One of the most important words to a creative communications professional in 2018 is “authenticity.” There has been a dramatic shift in the way consumers want brands to interact with them via advertising and marketing -- not only do they want more personal engagement, but they’re also demanding experiences that feel organic and genuine.
Today’s consumers are increasingly hostile to perfectly photoshopped models, cookie-cutter stock photos and conservative corporate messaging. They want to do business with brands that use real people to showcase their products. In other words, #IRL is becoming much more appealing to the average consumer -- something that should come as no surprise in the age of social media, when a huge proportion of the images and videos we see every day are produced by our peers and friends.
Advertising and marketing can showcase work done by diverse content creators who are capable of capturing “real life” in a way traditionally produced content or stock imagery simply can’t. This is called user-generated content (UGC) and it’s one of the most effective ways for brands to build trust (and in many cases, drastically reduce production costs). According to Cohn & Wolfe, “Sixty-three percent of global consumers would buy from a company they consider to be authentic, over and above competitors.”
Take a moment to consider the staggering amount of content that’s uploaded to the internet every day. No matter how talented a production team is, it can’t possibly compete with the ever-expanding universe of UGC that can be found online. It’s only a matter of discovering the perfect content for your campaign -- content that you sometimes can’t even imagine until you see it.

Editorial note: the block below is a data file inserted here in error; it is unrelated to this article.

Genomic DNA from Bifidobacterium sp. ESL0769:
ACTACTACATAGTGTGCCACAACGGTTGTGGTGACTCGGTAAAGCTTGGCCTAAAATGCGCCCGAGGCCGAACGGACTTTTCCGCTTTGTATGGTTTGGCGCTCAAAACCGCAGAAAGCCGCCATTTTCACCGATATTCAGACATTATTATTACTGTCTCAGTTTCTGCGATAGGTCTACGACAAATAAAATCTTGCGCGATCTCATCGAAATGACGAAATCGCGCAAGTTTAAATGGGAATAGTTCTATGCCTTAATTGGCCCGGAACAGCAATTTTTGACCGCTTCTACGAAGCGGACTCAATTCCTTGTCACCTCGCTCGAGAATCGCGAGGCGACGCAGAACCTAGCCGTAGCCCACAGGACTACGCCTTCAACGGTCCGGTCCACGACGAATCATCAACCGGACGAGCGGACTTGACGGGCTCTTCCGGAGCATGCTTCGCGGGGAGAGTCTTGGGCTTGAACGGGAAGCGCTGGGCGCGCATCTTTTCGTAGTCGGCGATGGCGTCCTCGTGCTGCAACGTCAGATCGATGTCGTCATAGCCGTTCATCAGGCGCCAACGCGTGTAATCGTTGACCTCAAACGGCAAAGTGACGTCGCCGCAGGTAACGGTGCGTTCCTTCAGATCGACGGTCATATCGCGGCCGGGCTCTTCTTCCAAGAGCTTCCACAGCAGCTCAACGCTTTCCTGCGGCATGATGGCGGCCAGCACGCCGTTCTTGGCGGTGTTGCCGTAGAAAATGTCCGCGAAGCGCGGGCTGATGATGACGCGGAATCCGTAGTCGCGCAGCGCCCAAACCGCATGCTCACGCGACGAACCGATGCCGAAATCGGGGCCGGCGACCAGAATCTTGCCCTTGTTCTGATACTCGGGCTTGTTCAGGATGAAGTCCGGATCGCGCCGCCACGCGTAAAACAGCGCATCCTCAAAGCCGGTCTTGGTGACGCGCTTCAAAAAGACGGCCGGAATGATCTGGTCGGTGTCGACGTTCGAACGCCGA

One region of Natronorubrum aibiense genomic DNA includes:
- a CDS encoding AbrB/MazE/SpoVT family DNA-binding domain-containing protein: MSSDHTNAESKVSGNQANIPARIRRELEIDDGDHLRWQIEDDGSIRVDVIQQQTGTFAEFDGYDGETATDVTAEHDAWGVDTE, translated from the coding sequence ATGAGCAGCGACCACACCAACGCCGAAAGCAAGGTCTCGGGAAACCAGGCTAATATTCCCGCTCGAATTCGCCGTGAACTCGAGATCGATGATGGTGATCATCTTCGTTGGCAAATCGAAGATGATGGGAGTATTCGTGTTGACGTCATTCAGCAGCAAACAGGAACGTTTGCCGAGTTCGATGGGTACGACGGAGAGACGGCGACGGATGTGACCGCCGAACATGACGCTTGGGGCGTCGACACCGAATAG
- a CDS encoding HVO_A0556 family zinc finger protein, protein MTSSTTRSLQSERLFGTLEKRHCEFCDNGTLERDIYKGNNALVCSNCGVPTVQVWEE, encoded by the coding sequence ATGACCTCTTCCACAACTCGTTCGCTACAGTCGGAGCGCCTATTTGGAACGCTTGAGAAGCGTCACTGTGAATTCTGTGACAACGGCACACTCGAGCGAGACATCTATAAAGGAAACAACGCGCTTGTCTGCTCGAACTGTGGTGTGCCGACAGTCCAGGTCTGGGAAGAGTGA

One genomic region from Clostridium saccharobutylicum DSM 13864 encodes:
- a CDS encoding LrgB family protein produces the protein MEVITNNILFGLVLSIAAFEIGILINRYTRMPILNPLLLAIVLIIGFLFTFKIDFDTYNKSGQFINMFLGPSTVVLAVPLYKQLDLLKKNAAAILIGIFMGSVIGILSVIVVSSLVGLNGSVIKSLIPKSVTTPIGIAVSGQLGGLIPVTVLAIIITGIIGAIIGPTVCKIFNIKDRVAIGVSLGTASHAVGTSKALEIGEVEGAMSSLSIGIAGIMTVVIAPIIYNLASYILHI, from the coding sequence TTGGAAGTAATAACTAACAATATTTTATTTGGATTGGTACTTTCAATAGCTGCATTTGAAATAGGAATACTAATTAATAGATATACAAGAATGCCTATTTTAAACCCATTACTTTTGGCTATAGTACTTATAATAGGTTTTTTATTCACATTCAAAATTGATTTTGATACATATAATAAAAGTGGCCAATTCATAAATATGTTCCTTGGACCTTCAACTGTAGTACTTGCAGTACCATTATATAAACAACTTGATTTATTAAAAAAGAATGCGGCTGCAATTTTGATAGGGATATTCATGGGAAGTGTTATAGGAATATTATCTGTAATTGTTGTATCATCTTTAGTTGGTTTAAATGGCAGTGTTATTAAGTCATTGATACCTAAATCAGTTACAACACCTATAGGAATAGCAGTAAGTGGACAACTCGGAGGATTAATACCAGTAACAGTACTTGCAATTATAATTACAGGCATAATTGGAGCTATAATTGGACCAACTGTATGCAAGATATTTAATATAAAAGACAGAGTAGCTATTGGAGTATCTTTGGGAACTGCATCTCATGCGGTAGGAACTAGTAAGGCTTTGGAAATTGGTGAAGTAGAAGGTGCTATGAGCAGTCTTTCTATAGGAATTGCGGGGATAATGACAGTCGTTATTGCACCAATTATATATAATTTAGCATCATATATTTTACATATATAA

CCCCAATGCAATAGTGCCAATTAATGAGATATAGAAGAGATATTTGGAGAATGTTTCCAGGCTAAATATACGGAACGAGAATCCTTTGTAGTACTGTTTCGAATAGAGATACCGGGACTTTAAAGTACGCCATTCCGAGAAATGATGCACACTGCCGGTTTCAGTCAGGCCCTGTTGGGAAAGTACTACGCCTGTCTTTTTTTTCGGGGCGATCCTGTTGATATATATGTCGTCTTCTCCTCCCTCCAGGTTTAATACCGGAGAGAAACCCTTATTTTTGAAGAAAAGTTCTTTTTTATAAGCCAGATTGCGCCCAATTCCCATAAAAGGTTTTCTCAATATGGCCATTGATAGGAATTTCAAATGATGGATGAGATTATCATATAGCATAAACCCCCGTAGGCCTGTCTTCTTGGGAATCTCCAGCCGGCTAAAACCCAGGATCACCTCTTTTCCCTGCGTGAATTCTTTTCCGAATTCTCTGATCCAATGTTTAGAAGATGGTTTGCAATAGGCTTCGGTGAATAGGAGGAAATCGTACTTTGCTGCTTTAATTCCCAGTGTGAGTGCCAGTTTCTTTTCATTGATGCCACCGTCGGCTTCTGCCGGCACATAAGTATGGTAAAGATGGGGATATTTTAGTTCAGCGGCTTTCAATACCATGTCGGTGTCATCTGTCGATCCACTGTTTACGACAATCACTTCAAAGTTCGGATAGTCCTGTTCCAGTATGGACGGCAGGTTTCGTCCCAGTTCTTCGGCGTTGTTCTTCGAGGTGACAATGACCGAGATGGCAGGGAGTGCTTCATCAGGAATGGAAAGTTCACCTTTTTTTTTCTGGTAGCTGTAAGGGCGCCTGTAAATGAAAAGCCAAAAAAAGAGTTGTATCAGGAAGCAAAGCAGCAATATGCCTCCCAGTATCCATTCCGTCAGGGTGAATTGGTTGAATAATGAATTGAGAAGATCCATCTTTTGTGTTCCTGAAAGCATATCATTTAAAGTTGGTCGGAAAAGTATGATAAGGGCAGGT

UGC also gives brands a way to appeal to consumers by accurately reflecting the society in which we live. Considering the fact that Millennials are poised to become the largest generation in 2019 (encompassing more than 73 million Americans), it’s all the more important for brands to remember that they’re the most diverse generation in U.S. history.
What’s more, Millennials are more inclined to support brands that embrace diversity than members of other generations. For example, a 2016 survey conducted by Barkley and FutureCast found that 60 percent of Millennials “like seeing ads that show diverse types of families,” a proportion that falls to 48 percent among Baby Boomers. As Millennials hit their prime earning and spending years, brands will have to make diversity a top priority.
While younger consumers want to see more diverse advertising because it reflects their lived experiences, they want better representation in a broader sense, as well. In the world of new media, the barriers to entry are continuing to crumble every day; all you need to be a photographer or videographer is that little device in your pocket. And after taking those pictures and capturing those films, you don’t need some fancy distribution channel to get your work out there. You just need Instagram or YouTube.
These radical transformations in the way we produce and consume media have permanently changed our perception. Millions of people who never would have been able to get any exposure a few decades ago now have access to billions of potential viewers online. We’re witnessing more than the democratization of media; it’s the democratization of creativity itself.
It shouldn’t come as a shock that consumers have less and less patience for traditional advertising that feels so detached from this new reality. That’s why your brand stands to benefit so much from UGC. By making independent content creators a core part of your communications platform, you’re conveying a simple but powerful message to your customers: We’re one of you.
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